Case Study: Stainless Steel Shaft Assembly
Process: Metal injection molding
Secondary processes: Laser welding, straightened, finish machined, and reamed
Material: MIM 17-4 PH stainless steel
Density: 7.5 g/cm³
Tensile Strength: 1,190 MPa
Yield Strength: 1,090 MPa
Hardness: 33 HRC
End Use and Function
This component is a metal injection molded (MIM) shaft assembly used in a novel surgical instrument for passing sutures through difficult-to-reach tissue.
This part’s design is highly complex and, unlike most surgical tools, this instrument is single-use, so a precise fabrication process had to be developed that could be scaled up to deliver high volumes at low cost using MIM-17-4 PH stainless steel. That process involves molding the 178 mm (7 in.) shaft in two parts, laser welding them together, and then performing finish machining, ID reaming, heat treating, sand blasting, and passivation to achieve the tightly toleranced dimensions. The parts have a density of 7.5 g/cm³, an ultimate tensile strength of 1,190 MPa, a yield strength of 1,090 MPa, an elongation 6.0%, and an apparent hardness of 33 HRC.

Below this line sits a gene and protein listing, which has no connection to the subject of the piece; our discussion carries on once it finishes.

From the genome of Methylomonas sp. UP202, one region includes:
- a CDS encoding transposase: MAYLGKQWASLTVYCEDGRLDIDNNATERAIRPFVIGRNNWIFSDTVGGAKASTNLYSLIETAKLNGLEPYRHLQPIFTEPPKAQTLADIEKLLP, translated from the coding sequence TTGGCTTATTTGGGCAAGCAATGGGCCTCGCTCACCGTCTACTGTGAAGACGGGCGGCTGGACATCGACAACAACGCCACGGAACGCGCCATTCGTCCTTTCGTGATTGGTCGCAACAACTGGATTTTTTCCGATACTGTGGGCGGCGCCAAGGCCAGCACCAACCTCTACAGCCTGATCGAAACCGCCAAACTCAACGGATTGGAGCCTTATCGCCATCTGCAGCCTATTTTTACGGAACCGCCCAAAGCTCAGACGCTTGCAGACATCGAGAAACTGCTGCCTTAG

Using MIM to develop this part resulted in:
- a part that is four-to-five times less expensive than Swiss CNC machining would have been.
- considerable (90%) waste savings over Swiss CNC machining from steel rod stock.